I know a couple of nurses who live in Ski resorts do 10 nights a month work in Geneva for twice the pay of working full time in France.
The French hospitals have to pay huge social costs as do the staff, the net cost to the hospital is not that different to France, thank socialism for that.

I find cleaners in the Chamonix want 30 euro an hour cash! About the same you pay in ZH with social costs.
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Old 21.12.2020, 19:55
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Re: Ah for pesky frontaliers ...

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massive increase recently as very active recruiting campaigns have taken place, including puttin flyers on windscreens in the car parks of French hospitals and Care homes, etc- as the pandemic has put huge pressure on local hospitals with increased work load, but also increasing numbers of staff being sick, or sufferering burn out, stress, etc.

A french nurse gets paid the statutory State salary of 2200 Euros- currently they get about 5000 Euros in Switzerland so quite a bit more than double.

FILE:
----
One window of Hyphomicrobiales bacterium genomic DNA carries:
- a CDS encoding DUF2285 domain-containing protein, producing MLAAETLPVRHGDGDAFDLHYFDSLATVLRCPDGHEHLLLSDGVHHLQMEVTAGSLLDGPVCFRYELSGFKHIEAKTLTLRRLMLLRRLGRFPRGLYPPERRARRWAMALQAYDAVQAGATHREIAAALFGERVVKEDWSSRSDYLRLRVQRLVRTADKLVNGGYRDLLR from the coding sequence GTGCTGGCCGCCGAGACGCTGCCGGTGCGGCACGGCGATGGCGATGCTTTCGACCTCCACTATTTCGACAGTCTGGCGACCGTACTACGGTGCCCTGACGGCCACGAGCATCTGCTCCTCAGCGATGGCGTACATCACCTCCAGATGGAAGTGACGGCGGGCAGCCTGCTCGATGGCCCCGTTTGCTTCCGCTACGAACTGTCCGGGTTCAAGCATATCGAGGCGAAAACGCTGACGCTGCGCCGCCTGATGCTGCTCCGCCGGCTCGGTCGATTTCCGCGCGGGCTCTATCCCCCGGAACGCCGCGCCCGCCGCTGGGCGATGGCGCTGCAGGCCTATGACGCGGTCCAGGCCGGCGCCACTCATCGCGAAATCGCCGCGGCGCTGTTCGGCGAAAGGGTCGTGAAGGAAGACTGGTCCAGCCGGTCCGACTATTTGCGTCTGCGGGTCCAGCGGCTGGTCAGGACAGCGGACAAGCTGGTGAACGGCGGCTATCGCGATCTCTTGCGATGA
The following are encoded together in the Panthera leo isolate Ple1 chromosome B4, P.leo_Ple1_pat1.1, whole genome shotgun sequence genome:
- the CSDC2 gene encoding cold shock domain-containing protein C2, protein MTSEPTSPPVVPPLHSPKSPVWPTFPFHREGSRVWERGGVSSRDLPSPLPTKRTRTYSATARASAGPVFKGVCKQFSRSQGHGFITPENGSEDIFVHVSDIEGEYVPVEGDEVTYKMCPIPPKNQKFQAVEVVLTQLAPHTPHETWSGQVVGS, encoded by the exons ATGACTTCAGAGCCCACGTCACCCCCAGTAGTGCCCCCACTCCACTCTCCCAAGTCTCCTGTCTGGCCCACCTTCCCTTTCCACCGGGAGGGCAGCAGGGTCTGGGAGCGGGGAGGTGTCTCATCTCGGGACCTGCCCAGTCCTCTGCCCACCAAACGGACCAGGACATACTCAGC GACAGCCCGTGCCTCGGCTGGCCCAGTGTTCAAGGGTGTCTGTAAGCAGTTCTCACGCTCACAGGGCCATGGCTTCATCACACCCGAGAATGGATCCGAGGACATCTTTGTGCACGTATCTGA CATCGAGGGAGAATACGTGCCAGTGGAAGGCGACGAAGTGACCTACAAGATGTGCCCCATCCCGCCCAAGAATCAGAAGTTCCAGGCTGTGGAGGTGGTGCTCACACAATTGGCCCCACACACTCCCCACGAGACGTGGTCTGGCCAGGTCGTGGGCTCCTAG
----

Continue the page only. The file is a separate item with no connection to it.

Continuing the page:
Very very difificult for French hospitals and care homes to retain staff in such conditions. Also very difficult to find plumbers, electricians, restaurants Chefs, qualified watch-makers, precision engineering, etc, etc- all skills having a massive premium here.

Can't blame local French regions from being really upset about this. And I can't really blame those French workers who prefer much higher salaries and better conditions, more staff ratio per patient, etc.

Source Résumé of 20 Minutes.
It would be more appropriate if the French regions would be upset that nurses get only 2200 euros. That's a very low salary for people that are educated, have to work really hard and have a high corona risk.
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Old 21.12.2020, 19:56
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Re: Ah for pesky frontaliers ...

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It would be more appropriate if the French regions would be upset that nurses get only 2200 euros. That's a very low salary for people that are educated, have to work really hard and have a high corona risk.
Thats a lot more than many people earn, nurses can retire at 50 in France.....
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Old 21.12.2020, 19:56
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Re: Ah for pesky frontaliers ...

Quite a few of them have been staying over and paying Swiss rents for small studios of rooms, in order to shelter vulnerable families over the border. Huge sacrifices. In the Care Home where my parents were, 90% of the staff,, both nursing and assistants, cleaners, were French.
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Old 21.12.2020, 20:48
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Re: Ah for pesky frontaliers ...